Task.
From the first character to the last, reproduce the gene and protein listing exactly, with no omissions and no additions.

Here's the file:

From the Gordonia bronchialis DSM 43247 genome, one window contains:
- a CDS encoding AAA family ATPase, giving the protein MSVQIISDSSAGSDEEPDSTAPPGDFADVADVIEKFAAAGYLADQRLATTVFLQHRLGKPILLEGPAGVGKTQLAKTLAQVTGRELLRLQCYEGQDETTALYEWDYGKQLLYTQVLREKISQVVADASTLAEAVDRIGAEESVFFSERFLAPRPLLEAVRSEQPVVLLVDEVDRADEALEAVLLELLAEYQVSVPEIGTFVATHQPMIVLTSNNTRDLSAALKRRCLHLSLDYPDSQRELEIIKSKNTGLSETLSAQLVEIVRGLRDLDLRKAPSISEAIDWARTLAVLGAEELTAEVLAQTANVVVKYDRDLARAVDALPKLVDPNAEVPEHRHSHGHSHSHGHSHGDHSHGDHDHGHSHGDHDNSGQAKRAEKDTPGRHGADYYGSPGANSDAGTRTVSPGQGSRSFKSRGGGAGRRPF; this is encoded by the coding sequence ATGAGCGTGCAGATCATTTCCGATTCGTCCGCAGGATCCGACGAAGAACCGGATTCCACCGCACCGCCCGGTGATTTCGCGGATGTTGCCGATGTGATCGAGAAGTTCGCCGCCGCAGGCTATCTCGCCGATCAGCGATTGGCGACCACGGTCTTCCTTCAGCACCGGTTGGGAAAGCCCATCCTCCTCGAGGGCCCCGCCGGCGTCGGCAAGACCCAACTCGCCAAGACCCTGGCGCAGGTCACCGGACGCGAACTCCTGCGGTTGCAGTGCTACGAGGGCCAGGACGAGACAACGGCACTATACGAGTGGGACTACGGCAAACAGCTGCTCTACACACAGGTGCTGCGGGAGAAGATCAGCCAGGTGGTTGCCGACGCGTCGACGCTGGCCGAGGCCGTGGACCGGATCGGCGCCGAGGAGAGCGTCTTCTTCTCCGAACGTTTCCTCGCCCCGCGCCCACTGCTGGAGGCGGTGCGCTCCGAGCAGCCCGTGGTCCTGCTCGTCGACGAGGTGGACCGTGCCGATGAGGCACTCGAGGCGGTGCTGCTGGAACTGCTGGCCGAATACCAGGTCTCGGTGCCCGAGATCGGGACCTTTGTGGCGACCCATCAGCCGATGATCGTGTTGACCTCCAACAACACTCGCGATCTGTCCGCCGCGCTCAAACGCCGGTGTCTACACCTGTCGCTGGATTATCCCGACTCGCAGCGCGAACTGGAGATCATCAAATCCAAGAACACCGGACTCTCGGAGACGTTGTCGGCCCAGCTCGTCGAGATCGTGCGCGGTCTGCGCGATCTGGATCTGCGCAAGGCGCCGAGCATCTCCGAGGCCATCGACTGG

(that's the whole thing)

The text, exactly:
From the Gordonia bronchialis DSM 43247 genome, one window contains:
- a CDS encoding AAA family ATPase, giving the protein MSVQIISDSSAGSDEEPDSTAPPGDFADVADVIEKFAAAGYLADQRLATTVFLQHRLGKPILLEGPAGVGKTQLAKTLAQVTGRELLRLQCYEGQDETTALYEWDYGKQLLYTQVLREKISQVVADASTLAEAVDRIGAEESVFFSERFLAPRPLLEAVRSEQPVVLLVDEVDRADEALEAVLLELLAEYQVSVPEIGTFVATHQPMIVLTSNNTRDLSAALKRRCLHLSLDYPDSQRELEIIKSKNTGLSETLSAQLVEIVRGLRDLDLRKAPSISEAIDWARTLAVLGAEELTAEVLAQTANVVVKYDRDLARAVDALPKLVDPNAEVPEHRHSHGHSHSHGHSHGDHSHGDHDHGHSHGDHDNSGQAKRAEKDTPGRHGADYYGSPGANSDAGTRTVSPGQGSRSFKSRGGGAGRRPF; this is encoded by the coding sequence ATGAGCGTGCAGATCATTTCCGATTCGTCCGCAGGATCCGACGAAGAACCGGATTCCACCGCACCGCCCGGTGATTTCGCGGATGTTGCCGATGTGATCGAGAAGTTCGCCGCCGCAGGCTATCTCGCCGATCAGCGATTGGCGACCACGGTCTTCCTTCAGCACCGGTTGGGAAAGCCCATCCTCCTCGAGGGCCCCGCCGGCGTCGGCAAGACCCAACTCGCCAAGACCCTGGCGCAGGTCACCGGACGCGAACTCCTGCGGTTGCAGTGCTACGAGGGCCAGGACGAGACAACGGCACTATACGAGTGGGACTACGGCAAACAGCTGCTCTACACACAGGTGCTGCGGGAGAAGATCAGCCAGGTGGTTGCCGACGCGTCGACGCTGGCCGAGGCCGTGGACCGGATCGGCGCCGAGGAGAGCGTCTTCTTCTCCGAACGTTTCCTCGCCCCGCGCCCACTGCTGGAGGCGGTGCGCTCCGAGCAGCCCGTGGTCCTGCTCGTCGACGAGGTGGACCGTGCCGATGAGGCACTCGAGGCGGTGCTGCTGGAACTGCTGGCCGAATACCAGGTCTCGGTGCCCGAGATCGGGACCTTTGTGGCGACCCATCAGCCGATGATCGTGTTGACCTCCAACAACACTCGCGATCTGTCCGCCGCGCTCAAACGCCGGTGTCTACACCTGTCGCTGGATTATCCCGACTCGCAGCGCGAACTGGAGATCATCAAATCCAAGAACACCGGACTCTCGGAGACGTTGTCGGCCCAGCTCGTCGAGATCGTGCGCGGTCTGCGCGATCTGGATCTGCGCAAGGCGCCGAGCATCTCCGAGGCCATCGACTGG